Sen. Tammy Baldwin (D-Wis.) on Tuesday introduced a bill aimed at reducing rail disruptions that have damaged the U.S. economy.
The Reliable Rail Service Act would clarify common carrier rules — which require railroads to provide service upon reasonable request — that shippers say are poorly defined and rarely enforced.
Industries that rely on freight rail to transport food, fuel and other goods say railroads are failing to live up to those obligations, instead restricting the amount of cargo they carry and hiking fees.
Railroads, which transport nearly one-third of all U.S. cargo, laid off around 30 percent of their workforce over the last six years, leaving them unprepared for an influx in demand for goods during the pandemic.
Since May, railroads failed to fulfill about 13 percent of all pickups and deliveries, and 30 percent of railcars didn’t reach their destination within 24 hours of the estimated time of arrival, according to Surface Transportation Board data.
Shippers say that chronic rail service disruptions have reduced the supply of goods available to consumers, driving up prices at the pump and the grocery store.
“In order to build a strong Made in America economy and also lower costs for consumers, we need to ensure our agriculture, energy, and manufacturing businesses have reliable rail service,” Baldwin said in a statement.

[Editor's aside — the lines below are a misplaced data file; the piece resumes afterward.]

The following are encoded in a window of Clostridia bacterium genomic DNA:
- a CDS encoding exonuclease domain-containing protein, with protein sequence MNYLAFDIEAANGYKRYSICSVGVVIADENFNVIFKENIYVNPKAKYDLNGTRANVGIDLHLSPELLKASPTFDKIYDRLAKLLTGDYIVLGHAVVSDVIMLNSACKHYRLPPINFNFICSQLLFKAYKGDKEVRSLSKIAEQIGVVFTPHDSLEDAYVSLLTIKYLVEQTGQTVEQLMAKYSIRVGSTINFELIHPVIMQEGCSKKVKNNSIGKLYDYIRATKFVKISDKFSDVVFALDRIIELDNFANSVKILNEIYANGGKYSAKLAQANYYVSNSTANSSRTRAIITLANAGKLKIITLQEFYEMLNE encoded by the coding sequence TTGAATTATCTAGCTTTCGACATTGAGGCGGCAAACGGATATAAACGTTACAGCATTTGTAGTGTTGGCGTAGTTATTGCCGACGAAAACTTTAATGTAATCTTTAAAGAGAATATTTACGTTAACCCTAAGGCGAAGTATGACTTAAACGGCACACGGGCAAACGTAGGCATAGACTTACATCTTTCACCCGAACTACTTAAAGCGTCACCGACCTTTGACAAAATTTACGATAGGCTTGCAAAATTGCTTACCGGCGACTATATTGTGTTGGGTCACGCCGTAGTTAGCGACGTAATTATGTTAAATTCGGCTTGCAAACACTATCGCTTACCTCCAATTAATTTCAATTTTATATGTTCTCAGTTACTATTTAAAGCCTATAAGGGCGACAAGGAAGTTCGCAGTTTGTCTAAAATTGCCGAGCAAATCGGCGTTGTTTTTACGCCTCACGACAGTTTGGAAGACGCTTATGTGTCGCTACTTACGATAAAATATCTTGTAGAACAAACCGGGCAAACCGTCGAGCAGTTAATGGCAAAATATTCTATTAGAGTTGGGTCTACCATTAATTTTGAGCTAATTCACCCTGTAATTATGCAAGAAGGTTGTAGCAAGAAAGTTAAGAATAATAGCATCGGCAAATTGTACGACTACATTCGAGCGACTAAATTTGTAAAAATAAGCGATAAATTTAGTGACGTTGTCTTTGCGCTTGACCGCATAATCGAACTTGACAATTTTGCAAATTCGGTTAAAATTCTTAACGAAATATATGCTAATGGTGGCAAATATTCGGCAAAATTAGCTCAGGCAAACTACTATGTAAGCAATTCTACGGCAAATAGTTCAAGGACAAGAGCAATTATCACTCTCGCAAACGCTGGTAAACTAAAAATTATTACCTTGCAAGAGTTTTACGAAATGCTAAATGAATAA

The bill is backed by a host of business groups and labor unions, including the American Farm Bureau Federation, Consumer Brands Association and the AFL-CIO.
“When farmers are harvesting they need to be sure that common carriers are held accountable in their crucial role in the transportation system and ensuring timely delivery,” Joe Smentek, executive director of the Wisconsin Soybean Association, said in a statement.
Railroads have pushed back on congressional efforts to intervene in the rail system, noting that the Surface Transportation Board is already taking action to better define common carrier rules and enact other changes to minimize service disruptions.
Lawmakers have been paying more attention to freight rail after a contract dispute between rail workers and their employers nearly led to a nationwide strike that would have ravaged the U.S. economy.
The Biden administration helped broker a last-minute deal to avert a rail shutdown, but that deal could still unravel if workers don’t feel it’s strong enough, setting the stage for another potential crisis.